Throughout this century, international law has focused on eliminating the use of force from interstate relations. In 1928, the signatories of the Kellogg-Briand Pact renounced war "as an instrument of national policy in their relations with one another," and seventeen years later, hoping "to save succeeding generations from the scourge of war," states pledged to abide by article "2(4) of the United Nations Charter, which prohibits the threat or use of force. The Charter's prohibition, however, is not absolute: it expressly permits state uses of force for self-defense and for U.N. purposes. These exceptions to the rule have provided and continue to provide legal cover (with varying persuasive power) for state recourse to violence. Instead of relying on these explicit exceptions, however, the Soviet Union has looked outside the U.N. Charter to justify its apparent violations of article 2(4). Soviet international law theorists argue that the October Revolution and the emergence of other socialist states have irrevocably altered the system of international relations and, since World War II, introduced into international law a socialist subsystem based on the principles of socialist internationalism.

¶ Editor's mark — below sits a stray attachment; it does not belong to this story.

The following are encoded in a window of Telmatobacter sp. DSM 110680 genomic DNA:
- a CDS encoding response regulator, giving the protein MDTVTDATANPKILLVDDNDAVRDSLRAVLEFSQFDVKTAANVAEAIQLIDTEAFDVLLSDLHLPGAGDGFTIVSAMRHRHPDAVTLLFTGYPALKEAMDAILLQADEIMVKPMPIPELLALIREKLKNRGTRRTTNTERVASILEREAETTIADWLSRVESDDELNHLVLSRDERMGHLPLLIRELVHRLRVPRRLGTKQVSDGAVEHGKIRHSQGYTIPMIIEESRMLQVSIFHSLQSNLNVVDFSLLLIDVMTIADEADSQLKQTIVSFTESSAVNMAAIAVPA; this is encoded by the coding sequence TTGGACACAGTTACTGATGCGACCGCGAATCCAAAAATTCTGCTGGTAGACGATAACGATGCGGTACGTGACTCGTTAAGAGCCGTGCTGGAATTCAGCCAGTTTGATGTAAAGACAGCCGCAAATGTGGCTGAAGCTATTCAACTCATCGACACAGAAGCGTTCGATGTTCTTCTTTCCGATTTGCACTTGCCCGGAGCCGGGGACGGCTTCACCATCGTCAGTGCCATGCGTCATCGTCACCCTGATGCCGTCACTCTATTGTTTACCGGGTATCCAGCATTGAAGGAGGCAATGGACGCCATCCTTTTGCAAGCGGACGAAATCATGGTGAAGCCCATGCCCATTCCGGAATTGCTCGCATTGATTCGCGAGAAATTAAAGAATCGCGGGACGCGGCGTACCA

Eric F. Green,
Socialist Internationalism: Theoria and Praxis in Soviet International Law,
Yale J. Int'l L.
Available at: http://digitalcommons.law.yale.edu/yjil/vol13/iss2/5